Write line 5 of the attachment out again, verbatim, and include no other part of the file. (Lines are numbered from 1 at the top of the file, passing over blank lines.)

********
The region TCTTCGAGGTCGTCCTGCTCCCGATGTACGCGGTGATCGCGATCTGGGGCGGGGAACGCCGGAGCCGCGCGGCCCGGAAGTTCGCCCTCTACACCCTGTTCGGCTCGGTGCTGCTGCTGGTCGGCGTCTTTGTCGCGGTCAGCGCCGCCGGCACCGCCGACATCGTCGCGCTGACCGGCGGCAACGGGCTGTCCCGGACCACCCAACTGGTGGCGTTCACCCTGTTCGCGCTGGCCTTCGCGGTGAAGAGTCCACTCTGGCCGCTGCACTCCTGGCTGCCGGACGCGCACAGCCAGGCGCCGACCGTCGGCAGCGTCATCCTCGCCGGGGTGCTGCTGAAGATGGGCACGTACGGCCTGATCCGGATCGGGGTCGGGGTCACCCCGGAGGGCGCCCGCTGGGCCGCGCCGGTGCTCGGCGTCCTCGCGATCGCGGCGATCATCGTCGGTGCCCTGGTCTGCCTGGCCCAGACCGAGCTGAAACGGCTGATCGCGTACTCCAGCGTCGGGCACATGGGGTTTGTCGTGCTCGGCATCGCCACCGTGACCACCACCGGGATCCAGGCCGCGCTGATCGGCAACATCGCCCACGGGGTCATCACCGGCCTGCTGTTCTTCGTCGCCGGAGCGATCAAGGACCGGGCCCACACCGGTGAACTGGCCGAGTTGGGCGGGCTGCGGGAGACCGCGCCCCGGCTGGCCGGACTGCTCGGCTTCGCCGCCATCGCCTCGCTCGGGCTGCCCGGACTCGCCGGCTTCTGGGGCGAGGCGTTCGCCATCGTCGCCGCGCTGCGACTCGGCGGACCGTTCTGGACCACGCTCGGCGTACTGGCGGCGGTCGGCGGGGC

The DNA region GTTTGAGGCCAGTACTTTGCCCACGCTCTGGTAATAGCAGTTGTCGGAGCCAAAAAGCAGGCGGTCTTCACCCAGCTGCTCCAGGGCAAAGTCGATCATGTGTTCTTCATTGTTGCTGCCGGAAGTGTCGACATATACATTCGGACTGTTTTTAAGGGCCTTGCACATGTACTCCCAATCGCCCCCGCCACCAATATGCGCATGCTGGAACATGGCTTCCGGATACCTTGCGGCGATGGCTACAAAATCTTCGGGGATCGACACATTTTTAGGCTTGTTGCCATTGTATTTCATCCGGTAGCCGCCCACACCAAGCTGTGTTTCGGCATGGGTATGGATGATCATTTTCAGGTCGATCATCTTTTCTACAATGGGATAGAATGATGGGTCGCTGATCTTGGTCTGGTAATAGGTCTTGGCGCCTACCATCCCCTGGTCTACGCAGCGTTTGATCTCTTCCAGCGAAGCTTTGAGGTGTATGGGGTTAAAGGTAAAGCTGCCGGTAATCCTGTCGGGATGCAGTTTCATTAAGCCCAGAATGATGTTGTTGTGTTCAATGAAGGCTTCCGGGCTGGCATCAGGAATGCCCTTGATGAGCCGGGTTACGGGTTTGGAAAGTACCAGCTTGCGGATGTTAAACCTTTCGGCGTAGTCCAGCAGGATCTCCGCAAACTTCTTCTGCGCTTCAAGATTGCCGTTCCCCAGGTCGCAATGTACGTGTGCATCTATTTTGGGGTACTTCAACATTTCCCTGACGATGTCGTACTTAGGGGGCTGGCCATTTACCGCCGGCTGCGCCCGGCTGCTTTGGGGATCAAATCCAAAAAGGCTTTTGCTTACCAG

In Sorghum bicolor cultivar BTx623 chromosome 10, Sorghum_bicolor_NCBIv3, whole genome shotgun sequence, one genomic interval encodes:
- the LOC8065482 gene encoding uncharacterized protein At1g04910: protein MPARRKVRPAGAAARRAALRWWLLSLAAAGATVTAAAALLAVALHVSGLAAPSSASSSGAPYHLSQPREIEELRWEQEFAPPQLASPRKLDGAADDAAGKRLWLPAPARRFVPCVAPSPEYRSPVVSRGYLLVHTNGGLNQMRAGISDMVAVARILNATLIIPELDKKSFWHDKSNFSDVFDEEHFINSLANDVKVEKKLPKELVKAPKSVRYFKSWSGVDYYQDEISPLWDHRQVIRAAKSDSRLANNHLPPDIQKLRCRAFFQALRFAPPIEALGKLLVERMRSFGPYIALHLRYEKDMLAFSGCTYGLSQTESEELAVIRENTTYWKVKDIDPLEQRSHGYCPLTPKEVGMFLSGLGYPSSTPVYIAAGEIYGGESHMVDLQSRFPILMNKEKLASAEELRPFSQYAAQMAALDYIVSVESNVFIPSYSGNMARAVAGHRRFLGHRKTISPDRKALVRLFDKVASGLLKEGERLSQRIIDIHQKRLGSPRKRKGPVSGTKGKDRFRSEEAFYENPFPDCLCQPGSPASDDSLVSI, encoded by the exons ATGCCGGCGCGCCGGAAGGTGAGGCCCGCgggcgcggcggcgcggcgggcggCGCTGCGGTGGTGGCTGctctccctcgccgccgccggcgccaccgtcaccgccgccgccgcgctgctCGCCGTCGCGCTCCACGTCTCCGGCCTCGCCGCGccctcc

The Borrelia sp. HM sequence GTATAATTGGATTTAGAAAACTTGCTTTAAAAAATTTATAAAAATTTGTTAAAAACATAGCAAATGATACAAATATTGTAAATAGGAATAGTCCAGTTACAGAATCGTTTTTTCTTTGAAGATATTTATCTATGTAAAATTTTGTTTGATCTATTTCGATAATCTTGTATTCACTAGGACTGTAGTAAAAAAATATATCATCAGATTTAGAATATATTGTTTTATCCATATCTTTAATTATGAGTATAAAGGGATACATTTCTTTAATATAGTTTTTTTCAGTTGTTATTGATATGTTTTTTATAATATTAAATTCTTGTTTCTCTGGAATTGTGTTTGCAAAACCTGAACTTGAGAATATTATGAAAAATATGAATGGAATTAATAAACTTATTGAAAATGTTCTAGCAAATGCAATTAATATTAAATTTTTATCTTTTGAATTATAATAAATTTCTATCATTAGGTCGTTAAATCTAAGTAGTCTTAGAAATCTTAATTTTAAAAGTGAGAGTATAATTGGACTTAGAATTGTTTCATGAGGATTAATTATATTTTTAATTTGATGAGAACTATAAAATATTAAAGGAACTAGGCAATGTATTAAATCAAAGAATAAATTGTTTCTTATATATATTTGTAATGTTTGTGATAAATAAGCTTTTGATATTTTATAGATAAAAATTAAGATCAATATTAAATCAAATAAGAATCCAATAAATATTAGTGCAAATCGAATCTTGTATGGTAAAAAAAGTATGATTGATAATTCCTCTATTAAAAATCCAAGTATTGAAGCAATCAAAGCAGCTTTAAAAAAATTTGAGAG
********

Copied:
The Borrelia sp. HM sequence GTATAATTGGATTTAGAAAACTTGCTTTAAAAAATTTATAAAAATTTGTTAAAAACATAGCAAATGATACAAATATTGTAAATAGGAATAGTCCAGTTACAGAATCGTTTTTTCTTTGAAGATATTTATCTATGTAAAATTTTGTTTGATCTATTTCGATAATCTTGTATTCACTAGGACTGTAGTAAAAAAATATATCATCAGATTTAGAATATATTGTTTTATCCATATCTTTAATTATGAGTATAAAGGGATACATTTCTTTAATATAGTTTTTTTCAGTTGTTATTGATATGTTTTTTATAATATTAAATTCTTGTTTCTCTGGAATTGTGTTTGCAAAACCTGAACTTGAGAATATTATGAAAAATATGAATGGAATTAATAAACTTATTGAAAATGTTCTAGCAAATGCAATTAATATTAAATTTTTATCTTTTGAATTATAATAAATTTCTATCATTAGGTCGTTAAATCTAAGTAGTCTTAGAAATCTTAATTTTAAAAGTGAGAGTATAATTGGACTTAGAATTGTTTCATGAGGATTAATTATATTTTTAATTTGATGAGAACTATAAAATATTAAAGGAACTAGGCAATGTATTAAATCAAAGAATAAATTGTTTCTTATATATATTTGTAATGTTTGTGATAAATAAGCTTTTGATATTTTATAGATAAAAATTAAGATCAATATTAAATCAAATAAGAATCCAATAAATATTAGTGCAAATCGAATCTTGTATGGTAAAAAAAGTATGATTGATAATTCCTCTATTAAAAATCCAAGTATTGAAGCAATCAAAGCAGCTTTAAAAAAATTTGAGAG